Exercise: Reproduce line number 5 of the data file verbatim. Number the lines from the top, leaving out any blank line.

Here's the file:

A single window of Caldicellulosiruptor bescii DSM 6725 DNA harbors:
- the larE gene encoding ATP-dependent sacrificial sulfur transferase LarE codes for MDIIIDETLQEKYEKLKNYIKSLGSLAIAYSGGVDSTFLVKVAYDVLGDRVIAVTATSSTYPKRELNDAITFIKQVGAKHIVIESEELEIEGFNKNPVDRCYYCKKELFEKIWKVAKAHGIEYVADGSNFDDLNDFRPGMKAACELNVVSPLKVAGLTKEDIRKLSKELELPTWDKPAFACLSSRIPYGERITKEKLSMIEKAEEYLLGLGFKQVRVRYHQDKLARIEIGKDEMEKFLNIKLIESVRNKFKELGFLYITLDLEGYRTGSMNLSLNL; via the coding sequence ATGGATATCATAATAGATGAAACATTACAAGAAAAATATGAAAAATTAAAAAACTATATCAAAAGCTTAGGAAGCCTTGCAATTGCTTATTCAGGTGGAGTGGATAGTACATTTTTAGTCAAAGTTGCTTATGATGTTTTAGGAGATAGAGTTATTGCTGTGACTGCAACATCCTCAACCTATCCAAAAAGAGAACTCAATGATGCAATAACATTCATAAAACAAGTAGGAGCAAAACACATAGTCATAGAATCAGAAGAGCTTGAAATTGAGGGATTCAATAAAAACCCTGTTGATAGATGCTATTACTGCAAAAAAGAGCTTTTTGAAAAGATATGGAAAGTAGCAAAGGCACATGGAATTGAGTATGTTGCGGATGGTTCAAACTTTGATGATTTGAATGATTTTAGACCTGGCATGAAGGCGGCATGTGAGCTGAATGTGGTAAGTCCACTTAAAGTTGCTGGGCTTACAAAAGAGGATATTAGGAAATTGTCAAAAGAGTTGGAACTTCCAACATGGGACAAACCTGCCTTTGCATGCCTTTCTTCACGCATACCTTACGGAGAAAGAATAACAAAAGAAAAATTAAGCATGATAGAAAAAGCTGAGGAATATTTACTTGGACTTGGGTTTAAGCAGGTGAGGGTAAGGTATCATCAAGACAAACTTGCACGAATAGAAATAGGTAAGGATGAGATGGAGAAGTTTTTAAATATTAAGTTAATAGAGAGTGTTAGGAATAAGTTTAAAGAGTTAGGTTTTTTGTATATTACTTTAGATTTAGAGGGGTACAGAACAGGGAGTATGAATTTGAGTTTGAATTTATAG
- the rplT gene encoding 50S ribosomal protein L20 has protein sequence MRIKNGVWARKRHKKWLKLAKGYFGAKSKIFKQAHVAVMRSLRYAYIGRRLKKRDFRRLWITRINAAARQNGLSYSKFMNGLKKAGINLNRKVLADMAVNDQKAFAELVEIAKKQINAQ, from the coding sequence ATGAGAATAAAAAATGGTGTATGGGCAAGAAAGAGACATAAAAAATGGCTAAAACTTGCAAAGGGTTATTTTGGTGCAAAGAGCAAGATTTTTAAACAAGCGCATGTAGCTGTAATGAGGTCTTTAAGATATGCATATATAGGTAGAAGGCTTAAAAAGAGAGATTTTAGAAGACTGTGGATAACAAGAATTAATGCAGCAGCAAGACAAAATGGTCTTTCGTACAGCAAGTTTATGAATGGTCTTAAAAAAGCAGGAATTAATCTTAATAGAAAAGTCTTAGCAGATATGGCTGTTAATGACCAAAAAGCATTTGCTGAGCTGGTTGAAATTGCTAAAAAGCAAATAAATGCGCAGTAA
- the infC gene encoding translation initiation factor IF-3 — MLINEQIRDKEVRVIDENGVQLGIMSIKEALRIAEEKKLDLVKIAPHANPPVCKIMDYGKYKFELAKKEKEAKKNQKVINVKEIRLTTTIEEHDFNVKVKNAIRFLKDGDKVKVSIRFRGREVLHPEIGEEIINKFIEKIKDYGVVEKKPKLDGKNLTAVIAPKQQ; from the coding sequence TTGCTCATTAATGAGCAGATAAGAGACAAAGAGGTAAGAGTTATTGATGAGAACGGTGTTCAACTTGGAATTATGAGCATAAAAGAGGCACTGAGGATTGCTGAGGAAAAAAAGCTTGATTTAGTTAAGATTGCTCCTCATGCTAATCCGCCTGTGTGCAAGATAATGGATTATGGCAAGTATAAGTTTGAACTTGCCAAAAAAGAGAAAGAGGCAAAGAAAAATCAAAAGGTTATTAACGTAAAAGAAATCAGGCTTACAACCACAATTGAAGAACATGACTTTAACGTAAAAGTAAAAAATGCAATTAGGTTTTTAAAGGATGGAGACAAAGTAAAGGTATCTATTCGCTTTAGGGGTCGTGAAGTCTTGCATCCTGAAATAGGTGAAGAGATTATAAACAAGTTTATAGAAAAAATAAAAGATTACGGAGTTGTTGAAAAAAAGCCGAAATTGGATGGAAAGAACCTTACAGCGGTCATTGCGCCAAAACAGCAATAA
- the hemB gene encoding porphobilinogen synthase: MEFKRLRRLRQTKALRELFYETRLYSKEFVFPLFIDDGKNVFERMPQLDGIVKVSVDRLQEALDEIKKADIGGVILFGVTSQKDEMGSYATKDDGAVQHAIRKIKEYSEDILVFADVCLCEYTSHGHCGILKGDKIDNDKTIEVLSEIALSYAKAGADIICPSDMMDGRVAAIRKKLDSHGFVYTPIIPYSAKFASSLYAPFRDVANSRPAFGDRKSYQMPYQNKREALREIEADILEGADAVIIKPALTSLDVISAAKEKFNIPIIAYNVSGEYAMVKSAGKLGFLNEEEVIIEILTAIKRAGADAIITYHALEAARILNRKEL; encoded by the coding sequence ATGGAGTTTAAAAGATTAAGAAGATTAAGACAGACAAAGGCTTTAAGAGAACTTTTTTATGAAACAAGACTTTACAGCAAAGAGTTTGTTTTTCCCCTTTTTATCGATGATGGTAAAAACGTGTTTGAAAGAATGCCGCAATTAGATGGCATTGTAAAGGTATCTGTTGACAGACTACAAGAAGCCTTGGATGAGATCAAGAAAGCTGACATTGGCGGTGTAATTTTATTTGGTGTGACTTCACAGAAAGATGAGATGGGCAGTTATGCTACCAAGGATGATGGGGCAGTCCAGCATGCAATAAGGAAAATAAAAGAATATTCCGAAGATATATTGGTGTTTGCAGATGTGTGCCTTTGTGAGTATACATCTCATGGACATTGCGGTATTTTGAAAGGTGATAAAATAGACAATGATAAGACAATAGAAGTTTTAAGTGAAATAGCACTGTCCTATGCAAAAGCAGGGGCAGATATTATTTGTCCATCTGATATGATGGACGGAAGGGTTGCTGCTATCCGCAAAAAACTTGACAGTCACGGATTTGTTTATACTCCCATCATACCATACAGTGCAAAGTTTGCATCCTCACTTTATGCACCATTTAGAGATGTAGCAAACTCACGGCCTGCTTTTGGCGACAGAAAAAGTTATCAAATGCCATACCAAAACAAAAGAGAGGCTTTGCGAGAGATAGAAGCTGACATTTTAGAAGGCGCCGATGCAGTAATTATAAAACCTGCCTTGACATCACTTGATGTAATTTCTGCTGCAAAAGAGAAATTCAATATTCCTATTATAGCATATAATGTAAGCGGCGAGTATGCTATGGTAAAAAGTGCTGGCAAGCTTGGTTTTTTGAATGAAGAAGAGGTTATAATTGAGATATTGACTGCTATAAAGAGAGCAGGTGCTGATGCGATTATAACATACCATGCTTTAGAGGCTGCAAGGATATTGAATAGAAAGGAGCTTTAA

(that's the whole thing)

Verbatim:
- the hemB gene encoding porphobilinogen synthase: MEFKRLRRLRQTKALRELFYETRLYSKEFVFPLFIDDGKNVFERMPQLDGIVKVSVDRLQEALDEIKKADIGGVILFGVTSQKDEMGSYATKDDGAVQHAIRKIKEYSEDILVFADVCLCEYTSHGHCGILKGDKIDNDKTIEVLSEIALSYAKAGADIICPSDMMDGRVAAIRKKLDSHGFVYTPIIPYSAKFASSLYAPFRDVANSRPAFGDRKSYQMPYQNKREALREIEADILEGADAVIIKPALTSLDVISAAKEKFNIPIIAYNVSGEYAMVKSAGKLGFLNEEEVIIEILTAIKRAGADAIITYHALEAARILNRKEL; encoded by the coding sequence ATGGAGTTTAAAAGATTAAGAAGATTAAGACAGACAAAGGCTTTAAGAGAACTTTTTTATGAAACAAGACTTTACAGCAAAGAGTTTGTTTTTCCCCTTTTTATCGATGATGGTAAAAACGTGTTTGAAAGAATGCCGCAATTAGATGGCATTGTAAAGGTATCTGTTGACAGACTACAAGAAGCCTTGGATGAGATCAAGAAAGCTGACATTGGCGGTGTAATTTTATTTGGTGTGACTTCACAGAAAGATGAGATGGGCAGTTATGCTACCAAGGATGATGGGGCAGTCCAGCATGCAATAAGGAAAATAAAAGAATATTCCGAAGATATATTGGTGTTTGCAGATGTGTGCCTTTGTGAGTATACATCTCATGGACATTGCGGTATTTTGAAAGGTGATAAAATAGACAATGATAAGACAATAGAAGTTTTAAGTGAAATAGCACTGTCCTATGCAAAAGCAGGGGCAGATATTATTTGTCCATCTGATATGATGGACGGAAGGGTTGCTGCTATCCGCAAAAAACTTGACAGTCACGGATTTGTTTATACTCCCATCATACCATACAGTGCAAAGTTTGCATCCTCACTTTATGCACCATTTAGAGATGTAGCAAACTCACGGCCTGCTTTTGGCGACAGAAAAAGTTATCAAATGCCATACCAAAACAAAAGAGAGGCTTTGCGAGAGATAGAAGCTGACATTTTAGAAGGCGCCGATGCAGTAATTATAAAACCTGCCTTGACATCACTTGATGTAATTTCTGCTGCAAAAGAGAAATTCAATATTCCTATTATAGCATATAATGTAAGCGGCGAGTATGCTATGGTAAAAAGTGCTGGCAAGCTTGGTTTTTTGAATGAAGAAGAGGTTATAATTGAGATATTGACTGCTATAAAGAGAGCAGGTGCTGATGCGATTATAACATACCATGCTTTAGAGGCTGCAAGGATATTGAATAGAAAGGAGCTTTAA